Alan Dean

 

July and August traditionally are the quiet months for councils, writes District Councillor Alan Dean in his latest column, but this is not so in 2022.

 

I wrote this report as we approached the start of the school holidays in a mood of deep disappointment and dismay at the state of Uttlesford District Council.

Planning Anarchy

Firstly, by now residents should have been engaged in, if not already having completed, a public consultation over proposals for a long-awaited Local Plan. Planning anarchy is already in full swing. So, the announcement at the end of June that the ruling party of Uttlesford District Council shockingly can’t agree amongst themselves what plan to put forward was very worrying news.

In my opinion, the excuse that new land for future housing has been offered in a secret location and has now to be investigated was a lame excuse for the delay, which will last until November – or later. Circumstances always change, so I fear that the Residents for Uttlesford majority on UDC may prove incapable of deciding on any Local Plan to put forAlan Dean District Councillor reports 22 ward. That will make a bad planning situation worse and could lead to the government stepping in and taking over yet another of the District Council’s planning functions.

Secondly, in June the District Council agreed to offer £1.4 million to compensate Stansted Airport for UDC’s losing the planning appeal about allowing a higher passenger throughput. Stansted’s councillors did not vote in favour. I will be surprised if the airport owner agrees to accept the offer, instead wanting more money to cover their actual appeal costs.

The big issue is that the majority party, R4U, allowed or encouraged the District Council’s appeal team to betray the planning committee by not fighting the appeal, but instead by pursuing a line of argument that would achieve the opposite of what had been agreed. They tried to do a dodgy deal with the airport. The appeal inspectors understandably viewed this approach with contempt and thought that UDC was wasting everyone’s time and money. In my opinion, it was a shocking betrayal of local democracy and good behaviour. It was improper behaviour that will likely cost every resident a lot of lost council tax in due course.

On Climate Change, Read the Small Print!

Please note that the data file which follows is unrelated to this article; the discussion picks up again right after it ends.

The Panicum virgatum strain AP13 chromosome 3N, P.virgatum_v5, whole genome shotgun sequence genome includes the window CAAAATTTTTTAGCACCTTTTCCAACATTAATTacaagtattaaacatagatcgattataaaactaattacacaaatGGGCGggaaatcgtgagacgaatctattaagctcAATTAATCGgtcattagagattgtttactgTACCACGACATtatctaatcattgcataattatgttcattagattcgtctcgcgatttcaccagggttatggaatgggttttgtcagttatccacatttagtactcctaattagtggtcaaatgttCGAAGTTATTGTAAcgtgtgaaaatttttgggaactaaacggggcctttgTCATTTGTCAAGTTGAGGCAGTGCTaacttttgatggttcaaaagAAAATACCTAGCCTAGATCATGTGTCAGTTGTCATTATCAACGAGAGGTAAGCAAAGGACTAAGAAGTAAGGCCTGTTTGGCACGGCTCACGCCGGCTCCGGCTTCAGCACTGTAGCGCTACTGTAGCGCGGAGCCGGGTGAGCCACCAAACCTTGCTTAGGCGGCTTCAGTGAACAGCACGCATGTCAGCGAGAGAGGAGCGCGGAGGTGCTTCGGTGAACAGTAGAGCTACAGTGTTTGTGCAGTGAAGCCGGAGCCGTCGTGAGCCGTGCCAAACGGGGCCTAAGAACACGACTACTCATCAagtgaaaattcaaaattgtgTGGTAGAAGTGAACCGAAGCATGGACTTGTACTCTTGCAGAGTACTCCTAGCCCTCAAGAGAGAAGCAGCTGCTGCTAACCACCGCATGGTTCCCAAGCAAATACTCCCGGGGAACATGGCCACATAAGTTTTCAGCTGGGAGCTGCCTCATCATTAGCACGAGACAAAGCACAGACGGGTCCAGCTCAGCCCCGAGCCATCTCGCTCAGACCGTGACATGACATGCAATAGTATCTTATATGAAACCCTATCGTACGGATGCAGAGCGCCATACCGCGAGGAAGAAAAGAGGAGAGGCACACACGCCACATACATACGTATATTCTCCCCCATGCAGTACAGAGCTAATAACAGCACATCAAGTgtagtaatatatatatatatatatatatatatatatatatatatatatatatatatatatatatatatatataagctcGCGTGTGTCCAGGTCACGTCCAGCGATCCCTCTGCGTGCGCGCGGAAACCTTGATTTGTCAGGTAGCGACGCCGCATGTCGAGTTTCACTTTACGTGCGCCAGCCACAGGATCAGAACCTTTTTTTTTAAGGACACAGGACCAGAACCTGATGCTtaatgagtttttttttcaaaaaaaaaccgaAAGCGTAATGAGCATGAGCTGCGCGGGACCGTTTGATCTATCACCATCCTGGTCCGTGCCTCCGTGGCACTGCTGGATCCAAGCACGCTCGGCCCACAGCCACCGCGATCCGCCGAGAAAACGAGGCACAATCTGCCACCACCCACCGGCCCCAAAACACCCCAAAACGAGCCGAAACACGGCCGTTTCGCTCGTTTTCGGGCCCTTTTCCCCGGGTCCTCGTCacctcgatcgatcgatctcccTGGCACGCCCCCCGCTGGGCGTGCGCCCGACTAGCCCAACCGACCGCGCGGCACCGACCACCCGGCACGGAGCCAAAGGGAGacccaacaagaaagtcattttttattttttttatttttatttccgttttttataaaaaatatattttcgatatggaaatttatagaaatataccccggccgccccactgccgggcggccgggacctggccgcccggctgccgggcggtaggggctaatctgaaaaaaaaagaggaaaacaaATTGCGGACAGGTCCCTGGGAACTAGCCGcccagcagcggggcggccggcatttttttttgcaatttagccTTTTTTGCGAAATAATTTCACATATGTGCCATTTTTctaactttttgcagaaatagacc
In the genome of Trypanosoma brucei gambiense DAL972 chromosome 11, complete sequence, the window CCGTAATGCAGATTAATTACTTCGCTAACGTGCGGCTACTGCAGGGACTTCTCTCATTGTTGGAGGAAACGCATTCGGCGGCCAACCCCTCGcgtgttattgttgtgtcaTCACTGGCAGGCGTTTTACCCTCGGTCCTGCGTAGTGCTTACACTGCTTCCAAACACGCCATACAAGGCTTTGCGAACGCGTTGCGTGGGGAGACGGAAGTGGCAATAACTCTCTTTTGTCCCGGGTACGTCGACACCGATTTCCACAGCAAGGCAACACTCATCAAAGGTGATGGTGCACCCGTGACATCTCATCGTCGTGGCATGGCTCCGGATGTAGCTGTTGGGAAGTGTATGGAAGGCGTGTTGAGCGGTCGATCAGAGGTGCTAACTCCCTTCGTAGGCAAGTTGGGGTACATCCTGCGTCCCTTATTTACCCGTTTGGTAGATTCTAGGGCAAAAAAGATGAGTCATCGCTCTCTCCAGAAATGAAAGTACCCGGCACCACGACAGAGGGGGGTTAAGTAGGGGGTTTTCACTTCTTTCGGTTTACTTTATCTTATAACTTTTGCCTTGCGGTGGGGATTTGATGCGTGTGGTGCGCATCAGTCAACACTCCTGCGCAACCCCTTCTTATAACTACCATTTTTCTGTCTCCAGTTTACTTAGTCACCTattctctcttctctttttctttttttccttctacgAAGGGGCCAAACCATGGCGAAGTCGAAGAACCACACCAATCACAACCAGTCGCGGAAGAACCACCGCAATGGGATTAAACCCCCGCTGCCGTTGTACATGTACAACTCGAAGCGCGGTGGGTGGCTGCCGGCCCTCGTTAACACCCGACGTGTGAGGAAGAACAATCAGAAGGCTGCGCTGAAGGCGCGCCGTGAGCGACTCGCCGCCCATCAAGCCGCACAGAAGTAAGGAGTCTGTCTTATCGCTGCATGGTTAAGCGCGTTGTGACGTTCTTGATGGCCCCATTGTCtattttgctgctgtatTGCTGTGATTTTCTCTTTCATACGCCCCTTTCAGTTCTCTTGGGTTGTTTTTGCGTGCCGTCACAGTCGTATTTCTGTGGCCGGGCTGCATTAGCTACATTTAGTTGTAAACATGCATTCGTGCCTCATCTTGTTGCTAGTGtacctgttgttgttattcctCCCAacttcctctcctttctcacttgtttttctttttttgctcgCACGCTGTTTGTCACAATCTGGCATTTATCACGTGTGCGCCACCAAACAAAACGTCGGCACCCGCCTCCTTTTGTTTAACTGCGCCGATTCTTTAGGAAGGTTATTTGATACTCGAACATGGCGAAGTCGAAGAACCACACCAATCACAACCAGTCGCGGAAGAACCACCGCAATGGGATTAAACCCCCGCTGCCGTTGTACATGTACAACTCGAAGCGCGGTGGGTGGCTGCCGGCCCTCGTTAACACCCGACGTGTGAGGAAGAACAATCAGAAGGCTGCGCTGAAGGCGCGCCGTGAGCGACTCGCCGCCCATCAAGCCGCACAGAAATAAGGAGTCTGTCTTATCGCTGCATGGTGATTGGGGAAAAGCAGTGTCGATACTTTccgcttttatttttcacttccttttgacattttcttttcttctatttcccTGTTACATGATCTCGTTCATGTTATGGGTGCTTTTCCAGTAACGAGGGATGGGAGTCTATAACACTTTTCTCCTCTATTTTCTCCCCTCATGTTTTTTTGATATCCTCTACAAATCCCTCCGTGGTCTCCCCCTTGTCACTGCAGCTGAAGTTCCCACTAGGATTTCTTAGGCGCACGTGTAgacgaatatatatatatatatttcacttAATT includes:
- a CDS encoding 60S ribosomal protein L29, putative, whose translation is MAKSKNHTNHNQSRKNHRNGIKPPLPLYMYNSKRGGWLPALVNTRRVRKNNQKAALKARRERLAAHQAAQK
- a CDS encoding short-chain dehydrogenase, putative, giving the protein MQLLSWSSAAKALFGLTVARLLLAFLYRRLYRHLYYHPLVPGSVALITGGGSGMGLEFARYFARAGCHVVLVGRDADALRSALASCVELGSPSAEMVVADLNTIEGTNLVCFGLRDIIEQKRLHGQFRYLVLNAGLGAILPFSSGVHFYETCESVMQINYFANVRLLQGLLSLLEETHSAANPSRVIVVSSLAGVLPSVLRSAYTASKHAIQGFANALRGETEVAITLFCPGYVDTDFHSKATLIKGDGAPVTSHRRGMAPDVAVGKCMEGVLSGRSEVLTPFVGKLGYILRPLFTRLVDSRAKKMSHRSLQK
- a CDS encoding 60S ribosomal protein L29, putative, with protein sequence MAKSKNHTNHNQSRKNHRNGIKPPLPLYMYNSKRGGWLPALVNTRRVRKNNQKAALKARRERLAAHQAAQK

The third let down to report is about climate change. My colleague Geoffrey Sell wrote about climate change in July and the slow progress being made by UDC in applying its £1,000,000 budget on practical initiatives to reduce the district’s carbon emissions. I hope that actual progress will soon be made to cut local emissions. With heating, lighting and transport fuel costs soaring, there is another incentive to cut fuel usage. In Germany, where I have been recently on holiday (travelling by train), people were able to buy a ticket for £8 that allowed travel on local buses, trains and ferries for one month. The take-up has been massive. I hope the scheme gets more people out of their cars and onto public transport in the long-term. Local trains were somewhat crowded in our experience. At Uttlesford, claims have been made that the District Council’s carbon footprint has been cut significantly by using a new electricity supplier of green electricity. It was then discovered that the supplier was paying for carbon-offset credits for using carbon-creating supplies. Always read the small print!

Good News on Social Housing & Airport Parking

The good news this month is that UDC has bought 18 new social homes in Great Dunmow. This came about after I advised the Council to follow the example of South Cambridgeshire District Council, which abuts Uttlesford. There is still a long way to go before UDC meets its targeted figure for new council homes. And finally, “NO FLY PARKING” signs have gone up in the Mountfitchet Estate and across Foresthall Park in an initiative with Stansted Airport Limited. This is aimed primarily at airport users who avoid paying airport parking charges by clogging up our residential areas. This should be the start of a longer-term project to address this social nuisance